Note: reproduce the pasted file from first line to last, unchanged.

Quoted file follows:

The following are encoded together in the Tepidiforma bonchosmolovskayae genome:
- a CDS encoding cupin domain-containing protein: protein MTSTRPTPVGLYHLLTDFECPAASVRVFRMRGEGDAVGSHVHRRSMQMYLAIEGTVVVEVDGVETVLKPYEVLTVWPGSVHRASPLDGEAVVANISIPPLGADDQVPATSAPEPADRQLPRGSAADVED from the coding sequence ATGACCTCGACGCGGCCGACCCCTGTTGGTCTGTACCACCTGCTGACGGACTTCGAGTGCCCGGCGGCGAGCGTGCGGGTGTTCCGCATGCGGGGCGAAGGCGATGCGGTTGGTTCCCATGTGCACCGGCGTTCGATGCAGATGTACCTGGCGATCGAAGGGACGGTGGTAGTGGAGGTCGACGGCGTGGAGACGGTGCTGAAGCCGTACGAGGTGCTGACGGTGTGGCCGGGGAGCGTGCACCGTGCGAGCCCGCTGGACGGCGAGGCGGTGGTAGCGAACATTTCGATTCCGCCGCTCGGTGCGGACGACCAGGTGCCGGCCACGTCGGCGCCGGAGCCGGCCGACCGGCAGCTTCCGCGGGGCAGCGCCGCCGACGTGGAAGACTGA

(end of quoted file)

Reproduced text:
The following are encoded together in the Tepidiforma bonchosmolovskayae genome:
- a CDS encoding cupin domain-containing protein: protein MTSTRPTPVGLYHLLTDFECPAASVRVFRMRGEGDAVGSHVHRRSMQMYLAIEGTVVVEVDGVETVLKPYEVLTVWPGSVHRASPLDGEAVVANISIPPLGADDQVPATSAPEPADRQLPRGSAADVED from the coding sequence ATGACCTCGACGCGGCCGACCCCTGTTGGTCTGTACCACCTGCTGACGGACTTCGAGTGCCCGGCGGCGAGCGTGCGGGTGTTCCGCATGCGGGGCGAAGGCGATGCGGTTGGTTCCCATGTGCACCGGCGTTCGATGCAGATGTACCTGGCGATCGAAGGGACGGTGGTAGTGGAGGTCGACGGCGTGGAGACGGTGCTGAAGCCGTACGAGGTGCTGACGGTGTGGCCGGGGAGCGTGCACCGTGCGAGCCCGCTGGACGGCGAGGCGGTGGTAGCGAACATTTCGATTCCGCCGCTCGGTGCGGACGACCAGGTGCCGGCCACGTCGGCGCCGGAGCCGGCCGACCGGCAGCTTCCGCGGGGCAGCGCCGCCGACGTGGAAGACTGA